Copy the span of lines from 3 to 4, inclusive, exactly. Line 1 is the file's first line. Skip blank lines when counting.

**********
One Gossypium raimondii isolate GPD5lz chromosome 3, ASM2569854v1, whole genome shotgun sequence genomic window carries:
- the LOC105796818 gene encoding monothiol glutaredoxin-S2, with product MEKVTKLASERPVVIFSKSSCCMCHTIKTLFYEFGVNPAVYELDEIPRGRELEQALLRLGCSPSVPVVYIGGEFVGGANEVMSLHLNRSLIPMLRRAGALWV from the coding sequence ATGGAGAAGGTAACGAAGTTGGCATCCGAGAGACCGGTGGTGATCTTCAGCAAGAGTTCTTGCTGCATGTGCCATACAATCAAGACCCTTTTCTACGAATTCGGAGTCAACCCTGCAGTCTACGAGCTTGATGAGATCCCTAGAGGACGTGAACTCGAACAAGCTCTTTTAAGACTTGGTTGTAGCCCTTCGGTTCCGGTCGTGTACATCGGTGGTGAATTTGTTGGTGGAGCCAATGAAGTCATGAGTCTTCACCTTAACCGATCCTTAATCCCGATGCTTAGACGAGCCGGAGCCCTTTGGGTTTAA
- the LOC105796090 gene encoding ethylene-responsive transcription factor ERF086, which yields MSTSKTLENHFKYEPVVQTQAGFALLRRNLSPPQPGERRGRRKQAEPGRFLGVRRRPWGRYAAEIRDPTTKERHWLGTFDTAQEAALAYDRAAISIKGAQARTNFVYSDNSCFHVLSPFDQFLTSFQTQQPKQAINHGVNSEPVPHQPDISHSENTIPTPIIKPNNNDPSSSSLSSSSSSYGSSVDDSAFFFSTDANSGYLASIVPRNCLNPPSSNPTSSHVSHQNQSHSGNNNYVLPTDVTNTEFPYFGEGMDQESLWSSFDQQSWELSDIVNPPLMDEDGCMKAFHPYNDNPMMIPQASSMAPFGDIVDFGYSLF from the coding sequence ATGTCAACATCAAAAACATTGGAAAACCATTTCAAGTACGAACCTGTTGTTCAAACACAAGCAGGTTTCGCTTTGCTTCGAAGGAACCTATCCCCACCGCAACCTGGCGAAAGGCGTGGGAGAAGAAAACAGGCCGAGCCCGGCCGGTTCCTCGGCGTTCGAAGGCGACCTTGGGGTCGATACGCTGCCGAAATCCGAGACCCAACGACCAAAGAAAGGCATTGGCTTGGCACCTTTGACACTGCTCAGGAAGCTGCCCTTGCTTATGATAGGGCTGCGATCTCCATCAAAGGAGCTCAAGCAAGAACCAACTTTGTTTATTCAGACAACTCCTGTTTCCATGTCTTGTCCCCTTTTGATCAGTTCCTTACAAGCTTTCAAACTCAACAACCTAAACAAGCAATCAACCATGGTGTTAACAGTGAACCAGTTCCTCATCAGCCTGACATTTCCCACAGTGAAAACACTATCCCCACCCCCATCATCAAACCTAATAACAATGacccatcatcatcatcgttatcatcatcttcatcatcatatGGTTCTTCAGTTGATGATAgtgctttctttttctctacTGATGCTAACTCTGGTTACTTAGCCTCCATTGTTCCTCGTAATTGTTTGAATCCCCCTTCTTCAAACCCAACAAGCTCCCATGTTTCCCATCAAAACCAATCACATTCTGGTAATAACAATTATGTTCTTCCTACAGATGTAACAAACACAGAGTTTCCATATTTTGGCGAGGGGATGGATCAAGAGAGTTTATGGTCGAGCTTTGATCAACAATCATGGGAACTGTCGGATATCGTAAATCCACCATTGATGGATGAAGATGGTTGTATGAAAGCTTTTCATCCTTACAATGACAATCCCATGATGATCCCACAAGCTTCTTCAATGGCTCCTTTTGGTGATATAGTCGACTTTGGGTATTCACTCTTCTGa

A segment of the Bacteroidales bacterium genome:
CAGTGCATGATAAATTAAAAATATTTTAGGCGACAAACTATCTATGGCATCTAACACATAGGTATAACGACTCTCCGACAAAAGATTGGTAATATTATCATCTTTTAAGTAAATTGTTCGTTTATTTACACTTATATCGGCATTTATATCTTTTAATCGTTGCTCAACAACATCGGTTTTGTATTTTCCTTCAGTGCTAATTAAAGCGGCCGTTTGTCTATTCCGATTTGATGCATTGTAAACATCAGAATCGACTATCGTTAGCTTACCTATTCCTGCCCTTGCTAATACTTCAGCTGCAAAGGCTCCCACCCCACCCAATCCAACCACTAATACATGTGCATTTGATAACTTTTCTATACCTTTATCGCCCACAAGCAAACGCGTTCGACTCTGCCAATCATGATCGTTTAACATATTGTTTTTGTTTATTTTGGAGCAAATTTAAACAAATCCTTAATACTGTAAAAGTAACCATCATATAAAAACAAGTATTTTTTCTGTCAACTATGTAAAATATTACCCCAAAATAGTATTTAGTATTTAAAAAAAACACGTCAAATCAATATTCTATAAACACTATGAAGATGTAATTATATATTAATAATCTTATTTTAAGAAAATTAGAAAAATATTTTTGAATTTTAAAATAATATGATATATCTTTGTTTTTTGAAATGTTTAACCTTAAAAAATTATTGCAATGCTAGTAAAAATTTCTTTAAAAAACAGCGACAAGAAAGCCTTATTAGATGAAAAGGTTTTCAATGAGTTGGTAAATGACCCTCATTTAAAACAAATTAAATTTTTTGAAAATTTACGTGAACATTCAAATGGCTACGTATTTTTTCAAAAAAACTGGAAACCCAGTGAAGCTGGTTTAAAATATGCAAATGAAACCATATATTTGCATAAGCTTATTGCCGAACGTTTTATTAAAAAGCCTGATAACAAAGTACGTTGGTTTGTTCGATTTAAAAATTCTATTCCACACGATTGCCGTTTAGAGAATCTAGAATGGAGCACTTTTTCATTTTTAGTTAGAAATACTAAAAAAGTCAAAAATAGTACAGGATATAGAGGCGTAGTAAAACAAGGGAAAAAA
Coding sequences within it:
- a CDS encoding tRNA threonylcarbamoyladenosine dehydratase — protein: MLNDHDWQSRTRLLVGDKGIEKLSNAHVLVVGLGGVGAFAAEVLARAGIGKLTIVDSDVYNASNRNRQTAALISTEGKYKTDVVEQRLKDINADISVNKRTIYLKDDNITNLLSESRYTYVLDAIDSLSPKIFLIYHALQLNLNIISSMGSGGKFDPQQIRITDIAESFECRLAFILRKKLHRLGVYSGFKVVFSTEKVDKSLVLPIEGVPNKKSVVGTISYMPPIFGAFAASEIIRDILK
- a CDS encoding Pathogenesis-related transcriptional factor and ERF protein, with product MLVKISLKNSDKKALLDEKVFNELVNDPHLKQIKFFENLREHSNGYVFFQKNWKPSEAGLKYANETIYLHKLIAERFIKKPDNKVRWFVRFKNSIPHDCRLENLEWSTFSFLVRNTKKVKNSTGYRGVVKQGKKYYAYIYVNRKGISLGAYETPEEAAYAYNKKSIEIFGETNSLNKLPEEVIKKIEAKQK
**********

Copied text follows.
- the LOC105796090 gene encoding ethylene-responsive transcription factor ERF086, which yields MSTSKTLENHFKYEPVVQTQAGFALLRRNLSPPQPGERRGRRKQAEPGRFLGVRRRPWGRYAAEIRDPTTKERHWLGTFDTAQEAALAYDRAAISIKGAQARTNFVYSDNSCFHVLSPFDQFLTSFQTQQPKQAINHGVNSEPVPHQPDISHSENTIPTPIIKPNNNDPSSSSLSSSSSSYGSSVDDSAFFFSTDANSGYLASIVPRNCLNPPSSNPTSSHVSHQNQSHSGNNNYVLPTDVTNTEFPYFGEGMDQESLWSSFDQQSWELSDIVNPPLMDEDGCMKAFHPYNDNPMMIPQASSMAPFGDIVDFGYSLF from the coding sequence ATGTCAACATCAAAAACATTGGAAAACCATTTCAAGTACGAACCTGTTGTTCAAACACAAGCAGGTTTCGCTTTGCTTCGAAGGAACCTATCCCCACCGCAACCTGGCGAAAGGCGTGGGAGAAGAAAACAGGCCGAGCCCGGCCGGTTCCTCGGCGTTCGAAGGCGACCTTGGGGTCGATACGCTGCCGAAATCCGAGACCCAACGACCAAAGAAAGGCATTGGCTTGGCACCTTTGACACTGCTCAGGAAGCTGCCCTTGCTTATGATAGGGCTGCGATCTCCATCAAAGGAGCTCAAGCAAGAACCAACTTTGTTTATTCAGACAACTCCTGTTTCCATGTCTTGTCCCCTTTTGATCAGTTCCTTACAAGCTTTCAAACTCAACAACCTAAACAAGCAATCAACCATGGTGTTAACAGTGAACCAGTTCCTCATCAGCCTGACATTTCCCACAGTGAAAACACTATCCCCACCCCCATCATCAAACCTAATAACAATGacccatcatcatcatcgttatcatcatcttcatcatcatatGGTTCTTCAGTTGATGATAgtgctttctttttctctacTGATGCTAACTCTGGTTACTTAGCCTCCATTGTTCCTCGTAATTGTTTGAATCCCCCTTCTTCAAACCCAACAAGCTCCCATGTTTCCCATCAAAACCAATCACATTCTGGTAATAACAATTATGTTCTTCCTACAGATGTAACAAACACAGAGTTTCCATATTTTGGCGAGGGGATGGATCAAGAGAGTTTATGGTCGAGCTTTGATCAACAATCATGGGAACTGTCGGATATCGTAAATCCACCATTGATGGATGAAGATGGTTGTATGAAAGCTTTTCATCCTTACAATGACAATCCCATGATGATCCCACAAGCTTCTTCAATGGCTCCTTTTGGTGATATAGTCGACTTTGGGTATTCACTCTTCTGa

A segment of the Bacteroidales bacterium genome: